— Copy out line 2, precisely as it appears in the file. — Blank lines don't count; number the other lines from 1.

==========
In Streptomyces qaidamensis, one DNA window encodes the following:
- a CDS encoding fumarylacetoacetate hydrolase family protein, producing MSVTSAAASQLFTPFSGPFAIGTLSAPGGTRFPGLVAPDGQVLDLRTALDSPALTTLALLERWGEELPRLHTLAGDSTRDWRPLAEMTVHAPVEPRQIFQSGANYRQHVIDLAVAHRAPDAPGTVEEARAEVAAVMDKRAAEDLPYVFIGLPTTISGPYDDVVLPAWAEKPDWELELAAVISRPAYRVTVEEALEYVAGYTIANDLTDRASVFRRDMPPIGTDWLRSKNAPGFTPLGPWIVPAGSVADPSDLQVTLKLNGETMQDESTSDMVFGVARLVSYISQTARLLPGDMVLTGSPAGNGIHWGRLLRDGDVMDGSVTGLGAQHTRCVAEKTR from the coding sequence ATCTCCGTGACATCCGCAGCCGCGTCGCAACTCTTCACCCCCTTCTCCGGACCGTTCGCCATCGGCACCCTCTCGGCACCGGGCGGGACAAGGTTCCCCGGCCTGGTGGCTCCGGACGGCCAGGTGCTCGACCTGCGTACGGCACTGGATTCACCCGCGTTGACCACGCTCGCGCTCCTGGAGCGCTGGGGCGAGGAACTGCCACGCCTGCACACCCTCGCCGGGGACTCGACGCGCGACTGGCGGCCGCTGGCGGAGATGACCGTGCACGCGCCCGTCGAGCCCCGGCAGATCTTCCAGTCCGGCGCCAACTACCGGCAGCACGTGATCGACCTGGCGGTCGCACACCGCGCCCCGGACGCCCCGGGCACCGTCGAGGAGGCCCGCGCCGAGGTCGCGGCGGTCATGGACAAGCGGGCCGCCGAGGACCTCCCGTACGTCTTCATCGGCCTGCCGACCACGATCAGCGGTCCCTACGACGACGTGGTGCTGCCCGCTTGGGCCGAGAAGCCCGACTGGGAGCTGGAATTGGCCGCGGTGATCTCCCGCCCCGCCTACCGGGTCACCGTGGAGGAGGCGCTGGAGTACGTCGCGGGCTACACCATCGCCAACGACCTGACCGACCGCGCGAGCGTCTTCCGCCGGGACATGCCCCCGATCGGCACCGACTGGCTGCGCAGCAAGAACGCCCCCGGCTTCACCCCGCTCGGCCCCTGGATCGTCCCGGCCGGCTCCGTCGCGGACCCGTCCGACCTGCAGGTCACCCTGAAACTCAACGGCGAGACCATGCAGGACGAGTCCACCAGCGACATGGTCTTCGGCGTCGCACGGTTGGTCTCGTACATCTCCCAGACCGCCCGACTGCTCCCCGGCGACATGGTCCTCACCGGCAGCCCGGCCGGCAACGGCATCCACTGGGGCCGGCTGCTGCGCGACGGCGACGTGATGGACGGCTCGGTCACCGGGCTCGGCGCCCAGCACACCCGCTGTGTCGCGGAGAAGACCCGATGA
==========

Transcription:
- a CDS encoding fumarylacetoacetate hydrolase family protein, producing MSVTSAAASQLFTPFSGPFAIGTLSAPGGTRFPGLVAPDGQVLDLRTALDSPALTTLALLERWGEELPRLHTLAGDSTRDWRPLAEMTVHAPVEPRQIFQSGANYRQHVIDLAVAHRAPDAPGTVEEARAEVAAVMDKRAAEDLPYVFIGLPTTISGPYDDVVLPAWAEKPDWELELAAVISRPAYRVTVEEALEYVAGYTIANDLTDRASVFRRDMPPIGTDWLRSKNAPGFTPLGPWIVPAGSVADPSDLQVTLKLNGETMQDESTSDMVFGVARLVSYISQTARLLPGDMVLTGSPAGNGIHWGRLLRDGDVMDGSVTGLGAQHTRCVAEKTR from the coding sequence ATCTCCGTGACATCCGCAGCCGCGTCGCAACTCTTCACCCCCTTCTCCGGACCGTTCGCCATCGGCACCCTCTCGGCACCGGGCGGGACAAGGTTCCCCGGCCTGGTGGCTCCGGACGGCCAGGTGCTCGACCTGCGTACGGCACTGGATTCACCCGCGTTGACCACGCTCGCGCTCCTGGAGCGCTGGGGCGAGGAACTGCCACGCCTGCACACCCTCGCCGGGGACTCGACGCGCGACTGGCGGCCGCTGGCGGAGATGACCGTGCACGCGCCCGTCGAGCCCCGGCAGATCTTCCAGTCCGGCGCCAACTACCGGCAGCACGTGATCGACCTGGCGGTCGCACACCGCGCCCCGGACGCCCCGGGCACCGTCGAGGAGGCCCGCGCCGAGGTCGCGGCGGTCATGGACAAGCGGGCCGCCGAGGACCTCCCGTACGTCTTCATCGGCCTGCCGACCACGATCAGCGGTCCCTACGACGACGTGGTGCTGCCCGCTTGGGCCGAGAAGCCCGACTGGGAGCTGGAATTGGCCGCGGTGATCTCCCGCCCCGCCTACCGGGTCACCGTGGAGGAGGCGCTGGAGTACGTCGCGGGCTACACCATCGCCAACGACCTGACCGACCGCGCGAGCGTCTTCCGCCGGGACATGCCCCCGATCGGCACCGACTGGCTGCGCAGCAAGAACGCCCCCGGCTTCACCCCGCTCGGCCCCTGGATCGTCCCGGCCGGCTCCGTCGCGGACCCGTCCGACCTGCAGGTCACCCTGAAACTCAACGGCGAGACCATGCAGGACGAGTCCACCAGCGACATGGTCTTCGGCGTCGCACGGTTGGTCTCGTACATCTCCCAGACCGCCCGACTGCTCCCCGGCGACATGGTCCTCACCGGCAGCCCGGCCGGCAACGGCATCCACTGGGGCCGGCTGCTGCGCGACGGCGACGTGATGGACGGCTCGGTCACCGGGCTCGGCGCCCAGCACACCCGCTGTGTCGCGGAGAAGACCCGATGA